Life Process: Class 10 Science Chapter 6 questions and answers

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In this lesson, Class 10 Science Chapter 6 (NCERT, NBSE, SEBA, TBSE etc.), you will be learning about the various characteristics and requirements that define a living thing. One essential aspect of living beings is nutrition, the process of obtaining and utilizing the necessary nutrients to sustain life. However, not all living beings obtain their nutrition in the same way. Some, like plants, are able to produce their own food through a process called photosynthesis. On the other hand, some forms of life, such as mushrooms and fungus, rely on other organisms for their nutrition and do not produce their own food. This is called heterotrophic nutrition. Get here the questions, answers, textbook solutions, PDF, MCQs of this Chapter.

plants, illustrating science chapter 6 of class 10 Life Process

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1. Why is diffusion insufficient to meet the oxygen requirements of multicellular organisms like humans?

Answer: Multicellular organisms like humans have cells that may not be in direct contact with the surrounding environment, so simple diffusion is not enough to meet the oxygen requirements of all the cells.

2. What criteria do we use to decide whether something is alive?

Answer: Criteria used to determine whether something is alive include visible movement such as walking, breathing, or growing, as well as molecular movement inside the organism.

3. What are outside raw materials used for by an organism?

Answer: An organism uses outside raw materials, often in the form of food and oxygen, for various purposes depending on the complexity of the organism and its environment.

4. What processes would you consider essential for maintaining life?

Answer: Essential processes for maintaining life include nutrition, respiration, transportation, and excretion.

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1: What are the differences between autotrophic nutrition and heterotrophic nutrition?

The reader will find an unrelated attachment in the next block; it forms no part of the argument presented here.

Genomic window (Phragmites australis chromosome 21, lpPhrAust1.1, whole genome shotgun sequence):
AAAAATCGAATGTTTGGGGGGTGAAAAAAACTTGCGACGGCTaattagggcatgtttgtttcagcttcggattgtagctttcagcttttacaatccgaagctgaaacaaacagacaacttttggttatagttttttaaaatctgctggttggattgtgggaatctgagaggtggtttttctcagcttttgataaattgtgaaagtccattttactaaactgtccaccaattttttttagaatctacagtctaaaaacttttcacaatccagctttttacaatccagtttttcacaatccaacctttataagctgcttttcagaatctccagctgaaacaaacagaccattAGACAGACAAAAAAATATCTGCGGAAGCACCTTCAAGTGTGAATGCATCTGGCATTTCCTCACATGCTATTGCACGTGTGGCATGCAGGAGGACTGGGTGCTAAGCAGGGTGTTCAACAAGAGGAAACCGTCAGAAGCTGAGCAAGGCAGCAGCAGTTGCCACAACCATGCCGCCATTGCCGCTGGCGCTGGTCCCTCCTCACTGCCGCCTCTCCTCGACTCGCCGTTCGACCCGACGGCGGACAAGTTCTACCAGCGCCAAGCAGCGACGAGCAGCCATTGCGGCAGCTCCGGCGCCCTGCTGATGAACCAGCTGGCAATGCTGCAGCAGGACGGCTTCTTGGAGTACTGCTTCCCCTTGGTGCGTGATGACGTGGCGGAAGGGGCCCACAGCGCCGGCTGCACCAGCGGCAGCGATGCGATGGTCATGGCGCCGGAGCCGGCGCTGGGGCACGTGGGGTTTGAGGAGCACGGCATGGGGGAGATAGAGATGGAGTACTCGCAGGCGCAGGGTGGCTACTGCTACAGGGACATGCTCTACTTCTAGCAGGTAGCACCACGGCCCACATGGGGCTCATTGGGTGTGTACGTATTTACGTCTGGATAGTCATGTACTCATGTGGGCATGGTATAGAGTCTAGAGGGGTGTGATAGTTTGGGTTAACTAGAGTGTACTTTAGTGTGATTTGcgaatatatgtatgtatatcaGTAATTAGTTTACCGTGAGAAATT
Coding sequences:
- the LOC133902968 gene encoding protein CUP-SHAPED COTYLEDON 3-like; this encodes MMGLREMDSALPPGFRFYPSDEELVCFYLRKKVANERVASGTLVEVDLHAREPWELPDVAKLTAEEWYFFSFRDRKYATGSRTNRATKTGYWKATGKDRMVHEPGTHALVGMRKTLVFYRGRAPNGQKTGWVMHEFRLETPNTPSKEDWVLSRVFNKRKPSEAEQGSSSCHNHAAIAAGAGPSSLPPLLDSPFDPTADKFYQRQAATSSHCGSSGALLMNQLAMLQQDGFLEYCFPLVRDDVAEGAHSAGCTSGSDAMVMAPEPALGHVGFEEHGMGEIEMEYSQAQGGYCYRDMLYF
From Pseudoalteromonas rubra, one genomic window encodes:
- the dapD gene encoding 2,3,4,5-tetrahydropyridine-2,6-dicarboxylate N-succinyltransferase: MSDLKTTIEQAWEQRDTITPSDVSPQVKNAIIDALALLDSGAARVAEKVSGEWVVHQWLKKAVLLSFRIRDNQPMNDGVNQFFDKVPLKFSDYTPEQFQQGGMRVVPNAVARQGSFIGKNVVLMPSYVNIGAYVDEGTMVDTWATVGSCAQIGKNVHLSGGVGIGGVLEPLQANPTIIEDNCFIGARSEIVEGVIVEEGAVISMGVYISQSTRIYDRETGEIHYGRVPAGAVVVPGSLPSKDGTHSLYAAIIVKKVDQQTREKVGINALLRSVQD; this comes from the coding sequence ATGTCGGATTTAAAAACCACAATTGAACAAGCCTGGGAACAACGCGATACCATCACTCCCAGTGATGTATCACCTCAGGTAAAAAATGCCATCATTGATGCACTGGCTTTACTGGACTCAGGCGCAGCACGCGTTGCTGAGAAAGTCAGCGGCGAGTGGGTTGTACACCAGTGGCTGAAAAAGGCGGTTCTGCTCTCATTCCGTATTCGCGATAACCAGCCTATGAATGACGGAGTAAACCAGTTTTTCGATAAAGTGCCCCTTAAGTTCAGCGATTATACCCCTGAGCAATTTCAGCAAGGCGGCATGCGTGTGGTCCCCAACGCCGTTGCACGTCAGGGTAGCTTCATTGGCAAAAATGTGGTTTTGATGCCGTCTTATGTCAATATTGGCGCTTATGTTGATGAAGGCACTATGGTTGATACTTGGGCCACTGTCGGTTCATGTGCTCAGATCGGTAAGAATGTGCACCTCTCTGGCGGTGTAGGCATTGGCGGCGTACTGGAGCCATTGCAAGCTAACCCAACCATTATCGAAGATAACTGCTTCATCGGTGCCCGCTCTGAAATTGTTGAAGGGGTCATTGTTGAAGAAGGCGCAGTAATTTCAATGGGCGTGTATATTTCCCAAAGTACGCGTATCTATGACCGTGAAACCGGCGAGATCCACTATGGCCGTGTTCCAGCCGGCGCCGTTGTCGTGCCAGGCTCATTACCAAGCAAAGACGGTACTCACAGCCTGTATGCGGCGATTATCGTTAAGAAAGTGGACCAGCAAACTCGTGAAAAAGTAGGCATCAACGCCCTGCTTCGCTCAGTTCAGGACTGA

Answer: Autotrophic nutrition refers to the way in which an organism obtains its energy and carbon by producing its own food. This is often done through the process of photosynthesis, where carbon dioxide and water are converted into carbohydrates using sunlight and chlorophyll. These carbohydrates are used for energy and can be stored as starch for future use.

Heterotrophic nutrition, on the other hand, refers to the way in which an organism obtains its energy and carbon by consuming other organisms or organic matter. This can be done through various strategies, such as breaking down food material outside the body and then absorbing it (as in fungi) or taking in whole material and breaking it down inside the body (as in animals). Heterotrophic organisms can also obtain nutrition through parasitism, where they derive nutrients from a host organism without killing it.

2. Where do plants get each of the raw materials required for photosynthesis?

Answer: Plants obtain the raw materials required for photosynthesis through the following means: CO2 is taken in from the atmosphere through stomata, water is absorbed from the soil, and sunlight is absorbed by the chlorophyll and other green parts of the plant.

3. What is the role of the acid in our stomach?

Answer: The acid (HCl) in our stomach serves several important functions, including killing germs present in the food and making the food acidic so that the enzyme pepsin can break down protein.

4. What is the function of digestive enzymes?

Answer: Digestive enzymes, such as amylase, lipase, pepsin, and trypsin, help to break down complex food particles into simpler ones that can be easily absorbed by the blood and transported to all cells in the body.

5. How is the small intestine designed to absorb digested food?

Answer: The small intestine has millions of tiny finger-like projections called villi, which increase the surface area for food absorption. Within these villi, there are many blood vessels that absorb the digested food and carry it to the bloodstream, where it is then delivered to all cells in the body.

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1: What advantage over an aquatic organism does a terrestrial organism have with regard to obtaining oxygen for respiration?

Answer: Terrestrial organisms have an advantage over aquatic organisms in obtaining oxygen for respiration because the amount of dissolved oxygen in water is fairly low compared to the amount of oxygen in the air. As a result, aquatic animals must have adaptations for better gaseous exchange, such as faster breathing rates, while terrestrial animals do not.

2: What are the different ways in which glucose is oxidized to provide energy in various organisms?